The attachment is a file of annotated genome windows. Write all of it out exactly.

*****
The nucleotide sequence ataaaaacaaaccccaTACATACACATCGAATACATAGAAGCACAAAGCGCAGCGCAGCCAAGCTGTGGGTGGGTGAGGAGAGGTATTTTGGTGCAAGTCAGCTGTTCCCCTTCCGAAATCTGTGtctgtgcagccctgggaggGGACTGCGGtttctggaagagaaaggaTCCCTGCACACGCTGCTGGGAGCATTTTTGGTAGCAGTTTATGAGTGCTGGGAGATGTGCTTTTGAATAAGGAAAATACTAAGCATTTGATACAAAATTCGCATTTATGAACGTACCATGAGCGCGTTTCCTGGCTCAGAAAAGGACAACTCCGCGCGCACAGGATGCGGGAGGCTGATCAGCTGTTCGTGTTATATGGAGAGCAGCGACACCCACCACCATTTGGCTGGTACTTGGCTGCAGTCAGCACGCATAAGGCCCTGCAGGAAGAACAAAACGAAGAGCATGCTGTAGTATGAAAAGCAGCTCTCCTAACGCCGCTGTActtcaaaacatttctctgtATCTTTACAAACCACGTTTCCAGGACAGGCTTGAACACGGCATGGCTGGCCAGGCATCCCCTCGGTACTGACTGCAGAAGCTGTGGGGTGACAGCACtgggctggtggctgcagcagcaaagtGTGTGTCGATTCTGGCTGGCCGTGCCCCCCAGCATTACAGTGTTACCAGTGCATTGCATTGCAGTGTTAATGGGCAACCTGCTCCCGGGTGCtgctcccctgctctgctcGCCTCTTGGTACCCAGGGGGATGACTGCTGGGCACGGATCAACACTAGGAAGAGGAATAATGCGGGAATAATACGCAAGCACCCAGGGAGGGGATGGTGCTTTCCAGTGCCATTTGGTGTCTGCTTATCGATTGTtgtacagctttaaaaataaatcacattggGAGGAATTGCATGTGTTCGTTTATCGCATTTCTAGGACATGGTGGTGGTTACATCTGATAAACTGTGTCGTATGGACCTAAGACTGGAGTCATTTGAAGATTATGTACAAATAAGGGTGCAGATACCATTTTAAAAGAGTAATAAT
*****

The nucleotide sequence ataaaaacaaaccccaTACATACACATCGAATACATAGAAGCACAAAGCGCAGCGCAGCCAAGCTGTGGGTGGGTGAGGAGAGGTATTTTGGTGCAAGTCAGCTGTTCCCCTTCCGAAATCTGTGtctgtgcagccctgggaggGGACTGCGGtttctggaagagaaaggaTCCCTGCACACGCTGCTGGGAGCATTTTTGGTAGCAGTTTATGAGTGCTGGGAGATGTGCTTTTGAATAAGGAAAATACTAAGCATTTGATACAAAATTCGCATTTATGAACGTACCATGAGCGCGTTTCCTGGCTCAGAAAAGGACAACTCCGCGCGCACAGGATGCGGGAGGCTGATCAGCTGTTCGTGTTATATGGAGAGCAGCGACACCCACCACCATTTGGCTGGTACTTGGCTGCAGTCAGCACGCATAAGGCCCTGCAGGAAGAACAAAACGAAGAGCATGCTGTAGTATGAAAAGCAGCTCTCCTAACGCCGCTGTActtcaaaacatttctctgtATCTTTACAAACCACGTTTCCAGGACAGGCTTGAACACGGCATGGCTGGCCAGGCATCCCCTCGGTACTGACTGCAGAAGCTGTGGGGTGACAGCACtgggctggtggctgcagcagcaaagtGTGTGTCGATTCTGGCTGGCCGTGCCCCCCAGCATTACAGTGTTACCAGTGCATTGCATTGCAGTGTTAATGGGCAACCTGCTCCCGGGTGCtgctcccctgctctgctcGCCTCTTGGTACCCAGGGGGATGACTGCTGGGCACGGATCAACACTAGGAAGAGGAATAATGCGGGAATAATACGCAAGCACCCAGGGAGGGGATGGTGCTTTCCAGTGCCATTTGGTGTCTGCTTATCGATTGTtgtacagctttaaaaataaatcacattggGAGGAATTGCATGTGTTCGTTTATCGCATTTCTAGGACATGGTGGTGGTTACATCTGATAAACTGTGTCGTATGGACCTAAGACTGGAGTCATTTGAAGATTATGTACAAATAAGGGTGCAGATACCATTTTAAAAGAGTAATAAT